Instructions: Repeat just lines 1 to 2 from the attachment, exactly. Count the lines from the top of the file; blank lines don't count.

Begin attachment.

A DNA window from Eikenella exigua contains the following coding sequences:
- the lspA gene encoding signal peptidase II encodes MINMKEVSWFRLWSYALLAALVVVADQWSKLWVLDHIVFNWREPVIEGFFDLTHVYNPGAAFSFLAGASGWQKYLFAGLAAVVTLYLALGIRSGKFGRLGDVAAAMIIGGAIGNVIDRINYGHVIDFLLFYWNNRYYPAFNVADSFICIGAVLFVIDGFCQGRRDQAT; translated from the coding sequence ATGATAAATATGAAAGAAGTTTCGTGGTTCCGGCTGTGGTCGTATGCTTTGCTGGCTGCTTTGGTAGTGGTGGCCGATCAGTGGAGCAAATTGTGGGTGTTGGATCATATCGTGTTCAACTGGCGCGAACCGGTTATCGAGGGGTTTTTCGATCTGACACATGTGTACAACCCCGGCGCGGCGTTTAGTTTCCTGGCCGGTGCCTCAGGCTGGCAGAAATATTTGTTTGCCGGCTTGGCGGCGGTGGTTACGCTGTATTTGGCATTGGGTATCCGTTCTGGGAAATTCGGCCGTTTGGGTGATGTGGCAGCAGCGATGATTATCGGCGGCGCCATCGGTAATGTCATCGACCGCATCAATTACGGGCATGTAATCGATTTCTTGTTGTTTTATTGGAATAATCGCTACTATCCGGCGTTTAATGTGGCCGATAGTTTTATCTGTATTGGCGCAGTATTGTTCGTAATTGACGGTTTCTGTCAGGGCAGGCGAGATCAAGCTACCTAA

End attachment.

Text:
A DNA window from Eikenella exigua contains the following coding sequences:
- the lspA gene encoding signal peptidase II encodes MINMKEVSWFRLWSYALLAALVVVADQWSKLWVLDHIVFNWREPVIEGFFDLTHVYNPGAAFSFLAGASGWQKYLFAGLAAVVTLYLALGIRSGKFGRLGDVAAAMIIGGAIGNVIDRINYGHVIDFLLFYWNNRYYPAFNVADSFICIGAVLFVIDGFCQGRRDQAT; translated from the coding sequence ATGATAAATATGAAAGAAGTTTCGTGGTTCCGGCTGTGGTCGTATGCTTTGCTGGCTGCTTTGGTAGTGGTGGCCGATCAGTGGAGCAAATTGTGGGTGTTGGATCATATCGTGTTCAACTGGCGCGAACCGGTTATCGAGGGGTTTTTCGATCTGACACATGTGTACAACCCCGGCGCGGCGTTTAGTTTCCTGGCCGGTGCCTCAGGCTGGCAGAAATATTTGTTTGCCGGCTTGGCGGCGGTGGTTACGCTGTATTTGGCATTGGGTATCCGTTCTGGGAAATTCGGCCGTTTGGGTGATGTGGCAGCAGCGATGATTATCGGCGGCGCCATCGGTAATGTCATCGACCGCATCAATTACGGGCATGTAATCGATTTCTTGTTGTTTTATTGGAATAATCGCTACTATCCGGCGTTTAATGTGGCCGATAGTTTTATCTGTATTGGCGCAGTATTGTTCGTAATTGACGGTTTCTGTCAGGGCAGGCGAGATCAAGCTACCTAA